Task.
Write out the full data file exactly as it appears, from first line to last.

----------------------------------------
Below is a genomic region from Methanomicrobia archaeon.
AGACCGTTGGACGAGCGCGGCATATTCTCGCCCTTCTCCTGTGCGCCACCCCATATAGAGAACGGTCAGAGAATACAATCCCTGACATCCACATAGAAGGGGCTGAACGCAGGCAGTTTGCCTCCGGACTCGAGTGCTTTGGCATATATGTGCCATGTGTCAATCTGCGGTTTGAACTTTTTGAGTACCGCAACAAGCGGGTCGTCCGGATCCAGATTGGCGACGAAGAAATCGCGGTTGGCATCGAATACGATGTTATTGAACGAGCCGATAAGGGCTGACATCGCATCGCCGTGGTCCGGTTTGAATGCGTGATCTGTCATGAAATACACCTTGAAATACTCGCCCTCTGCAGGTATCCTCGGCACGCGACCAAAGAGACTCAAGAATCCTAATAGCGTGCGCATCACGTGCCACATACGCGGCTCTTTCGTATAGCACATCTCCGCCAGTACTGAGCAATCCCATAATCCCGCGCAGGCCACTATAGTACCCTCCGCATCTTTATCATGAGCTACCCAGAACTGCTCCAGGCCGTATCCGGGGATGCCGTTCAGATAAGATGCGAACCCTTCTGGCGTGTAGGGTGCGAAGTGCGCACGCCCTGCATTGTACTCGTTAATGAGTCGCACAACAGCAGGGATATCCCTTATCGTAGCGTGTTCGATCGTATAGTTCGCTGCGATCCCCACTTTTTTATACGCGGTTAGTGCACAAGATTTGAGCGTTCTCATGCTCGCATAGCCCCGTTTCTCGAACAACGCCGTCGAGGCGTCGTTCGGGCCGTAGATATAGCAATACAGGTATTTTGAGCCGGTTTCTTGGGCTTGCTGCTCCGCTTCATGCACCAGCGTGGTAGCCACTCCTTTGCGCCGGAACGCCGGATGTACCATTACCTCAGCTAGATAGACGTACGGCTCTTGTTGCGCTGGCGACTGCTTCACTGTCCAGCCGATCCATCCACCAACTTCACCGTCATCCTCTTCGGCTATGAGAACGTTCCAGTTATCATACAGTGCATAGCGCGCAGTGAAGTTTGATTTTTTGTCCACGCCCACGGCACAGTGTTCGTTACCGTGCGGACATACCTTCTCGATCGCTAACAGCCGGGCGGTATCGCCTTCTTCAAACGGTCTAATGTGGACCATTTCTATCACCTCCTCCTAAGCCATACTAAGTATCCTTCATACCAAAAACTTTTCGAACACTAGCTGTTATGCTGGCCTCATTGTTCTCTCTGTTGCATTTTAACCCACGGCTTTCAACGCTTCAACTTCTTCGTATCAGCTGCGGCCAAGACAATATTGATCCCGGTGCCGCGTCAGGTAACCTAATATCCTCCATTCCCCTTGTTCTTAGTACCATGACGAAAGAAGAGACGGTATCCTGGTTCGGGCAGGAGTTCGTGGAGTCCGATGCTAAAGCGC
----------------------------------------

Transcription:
Below is a genomic region from Methanomicrobia archaeon.
AGACCGTTGGACGAGCGCGGCATATTCTCGCCCTTCTCCTGTGCGCCACCCCATATAGAGAACGGTCAGAGAATACAATCCCTGACATCCACATAGAAGGGGCTGAACGCAGGCAGTTTGCCTCCGGACTCGAGTGCTTTGGCATATATGTGCCATGTGTCAATCTGCGGTTTGAACTTTTTGAGTACCGCAACAAGCGGGTCGTCCGGATCCAGATTGGCGACGAAGAAATCGCGGTTGGCATCGAATACGATGTTATTGAACGAGCCGATAAGGGCTGACATCGCATCGCCGTGGTCCGGTTTGAATGCGTGATCTGTCATGAAATACACCTTGAAATACTCGCCCTCTGCAGGTATCCTCGGCACGCGACCAAAGAGACTCAAGAATCCTAATAGCGTGCGCATCACGTGCCACATACGCGGCTCTTTCGTATAGCACATCTCCGCCAGTACTGAGCAATCCCATAATCCCGCGCAGGCCACTATAGTACCCTCCGCATCTTTATCATGAGCTACCCAGAACTGCTCCAGGCCGTATCCGGGGATGCCGTTCAGATAAGATGCGAACCCTTCTGGCGTGTAGGGTGCGAAGTGCGCACGCCCTGCATTGTACTCGTTAATGAGTCGCACAACAGCAGGGATATCCCTTATCGTAGCGTGTTCGATCGTATAGTTCGCTGCGATCCCCACTTTTTTATACGCGGTTAGTGCACAAGATTTGAGCGTTCTCATGCTCGCATAGCCCCGTTTCTCGAACAACGCCGTCGAGGCGTCGTTCGGGCCGTAGATATAGCAATACAGGTATTTTGAGCCGGTTTCTTGGGCTTGCTGCTCCGCTTCATGCACCAGCGTGGTAGCCACTCCTTTGCGCCGGAACGCCGGATGTACCATTACCTCAGCTAGATAGACGTACGGCTCTTGTTGCGCTGGCGACTGCTTCACTGTCCAGCCGATCCATCCACCAACTTCACCGTCATCCTCTTCGGCTATGAGAACGTTCCAGTTATCATACAGTGCATAGCGCGCAGTGAAGTTTGATTTTTTGTCCACGCCCACGGCACAGTGTTCGTTACCGTGCGGACATACCTTCTCGATCGCTAACAGCCGGGCGGTATCGCCTTCTTCAAACGGTCTAATGTGGACCATTTCTATCACCTCCTCCTAAGCCATACTAAGTATCCTTCATACCAAAAACTTTTCGAACACTAGCTGTTATGCTGGCCTCATTGTTCTCTCTGTTGCATTTTAACCCACGGCTTTCAACGCTTCAACTTCTTCGTATCAGCTGCGGCCAAGACAATATTGATCCCGGTGCCGCGTCAGGTAACCTAATATCCTCCATTCCCCTTGTTCTTAGTACCATGACGAAAGAAGAGACGGTATCCTGGTTCGGGCAGGAGTTCGTGGAGTCCGATGCTAAAGCGC